Linked by Eugenia Loli on Tue 29th Nov 2005 08:43 UTC, submitted by Aparan
Talk, Rumors, X Versus Y The second part of the comparison of Windows Vista beta and Mac OS X "Tiger" continues with an examination of the security, networking, and power management features in each system.
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RE: The article IS worth reading
by zlynx on Tue 29th Nov 2005 15:06 UTC in reply to "The article IS worth reading"
zlynx
Member since:
2005-07-20

1. Rid Vista of the backward compatability. Cut away the fat.
Can't do that. Backward compatibility is probably the #1 reason for Microsoft and Windows' success. Losing that would be a sure way to kill Vista. Customers would keep their old versions of Windows, or start using Wine.

Just imagine how upset everyone would be if they needed to buy all new software every time Windows was updated.

Reply Parent Score: 1

Member since:

"Can't do that. Backward compatibility is probably the #1 reason for Microsoft and Windows' success. Losing that would be a sure way to kill Vista. Customers would keep their old versions of Windows, or start using Wine."
With virtualization at the door, I expect that finally MS will get rid of old crap and wrong security paradigms that now are so tightly bounded in the system to allow retrocompatibility and to allow to run bad old software written with monouser in mind.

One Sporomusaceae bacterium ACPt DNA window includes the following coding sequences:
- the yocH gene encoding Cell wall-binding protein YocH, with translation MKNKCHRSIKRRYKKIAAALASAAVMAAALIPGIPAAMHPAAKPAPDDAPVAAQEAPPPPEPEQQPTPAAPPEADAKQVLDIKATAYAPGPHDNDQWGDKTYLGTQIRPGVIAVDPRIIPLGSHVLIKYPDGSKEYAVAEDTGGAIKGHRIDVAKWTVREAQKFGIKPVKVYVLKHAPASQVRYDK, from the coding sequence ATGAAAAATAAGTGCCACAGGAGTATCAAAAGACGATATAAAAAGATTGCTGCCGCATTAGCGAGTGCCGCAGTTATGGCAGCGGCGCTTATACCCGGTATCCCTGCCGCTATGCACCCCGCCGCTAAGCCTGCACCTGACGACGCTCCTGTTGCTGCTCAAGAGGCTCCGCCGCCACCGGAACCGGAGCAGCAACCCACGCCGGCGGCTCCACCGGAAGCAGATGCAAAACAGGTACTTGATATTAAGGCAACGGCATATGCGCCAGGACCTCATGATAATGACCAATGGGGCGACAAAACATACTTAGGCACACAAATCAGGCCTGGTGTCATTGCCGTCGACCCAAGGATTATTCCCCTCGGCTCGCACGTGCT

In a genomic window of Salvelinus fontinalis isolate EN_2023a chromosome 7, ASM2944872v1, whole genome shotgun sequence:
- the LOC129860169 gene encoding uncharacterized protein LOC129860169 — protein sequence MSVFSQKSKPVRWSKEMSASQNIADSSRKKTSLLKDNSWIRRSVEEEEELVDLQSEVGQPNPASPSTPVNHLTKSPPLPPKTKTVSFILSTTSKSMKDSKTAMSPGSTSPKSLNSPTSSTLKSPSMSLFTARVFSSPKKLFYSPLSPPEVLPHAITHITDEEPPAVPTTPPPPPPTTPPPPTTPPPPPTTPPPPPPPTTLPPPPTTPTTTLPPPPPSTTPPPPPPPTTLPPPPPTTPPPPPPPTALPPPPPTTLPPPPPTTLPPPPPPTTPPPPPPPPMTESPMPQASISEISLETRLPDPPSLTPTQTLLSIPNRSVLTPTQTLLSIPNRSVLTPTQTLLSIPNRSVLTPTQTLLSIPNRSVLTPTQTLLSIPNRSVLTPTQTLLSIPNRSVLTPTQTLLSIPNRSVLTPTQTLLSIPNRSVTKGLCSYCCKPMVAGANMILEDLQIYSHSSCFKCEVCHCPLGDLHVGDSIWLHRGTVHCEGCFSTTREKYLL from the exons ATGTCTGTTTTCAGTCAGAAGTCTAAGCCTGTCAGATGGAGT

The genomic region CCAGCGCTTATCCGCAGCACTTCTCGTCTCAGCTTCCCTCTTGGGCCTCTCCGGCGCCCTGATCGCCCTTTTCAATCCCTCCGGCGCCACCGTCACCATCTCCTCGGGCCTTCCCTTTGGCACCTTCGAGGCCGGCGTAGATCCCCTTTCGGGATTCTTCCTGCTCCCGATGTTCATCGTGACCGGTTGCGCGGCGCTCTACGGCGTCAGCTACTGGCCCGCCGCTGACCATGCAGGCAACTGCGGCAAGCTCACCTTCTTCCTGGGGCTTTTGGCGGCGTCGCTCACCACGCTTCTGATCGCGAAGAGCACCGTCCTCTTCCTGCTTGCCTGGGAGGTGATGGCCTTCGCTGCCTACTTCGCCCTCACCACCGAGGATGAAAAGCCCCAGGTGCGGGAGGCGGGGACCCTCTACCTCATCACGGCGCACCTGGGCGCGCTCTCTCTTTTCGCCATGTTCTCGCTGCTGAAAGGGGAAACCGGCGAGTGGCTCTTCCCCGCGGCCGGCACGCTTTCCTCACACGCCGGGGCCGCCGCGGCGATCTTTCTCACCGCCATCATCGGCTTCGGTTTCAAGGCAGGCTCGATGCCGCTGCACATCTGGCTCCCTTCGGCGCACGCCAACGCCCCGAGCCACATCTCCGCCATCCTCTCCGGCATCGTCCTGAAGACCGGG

If not in a future Vista Service Pack, I expect the future Blackcomb to be something totally incompatible, as system, to the "old" dos/win16/win32/.net word, running smoothly apps of each of those words in sandboxed complete virtual machine that would try to securely keep at bait nearly any security abuse possible in bad software they are running, while old *x style security will be progressively become obsolete letting bad apps to do disasters like the millions of codes of credit cards stolen from hipersecure *x server due to bogus application software...

Reply Parent Score: 0

Tyr. Member since:
2005-07-06

With virtualization at the door, I expect that finally MS will get rid of old crap and wrong security paradigms that now are so tightly bounded in the system to allow retrocompatibility and to allow to run bad old software written with monouser in mind.

Considering MS only recently "discovered" virtualisation as a knee-jerk reaction too the fact new processor technologies will alow virtualisation of Windows wether MS likes it or not that's one hell of a prediction.
I certainly won't place much faith in software quickly cobbled together in Redmond now they have decided Xen and others, without the need for special support built into the kernel, are suddenly a threat.

Reply Parent Score: 1

protagonist Member since:
2005-07-06

"Just imagine how upset everyone would be if they needed to buy all new software every time Windows was updated."

Uhh, you just about have to do that anyway when a major new Windows release comes around. I have been there and done that which is one of the big reasons I stopped using Windows.

Bill

Reply Parent Score: 1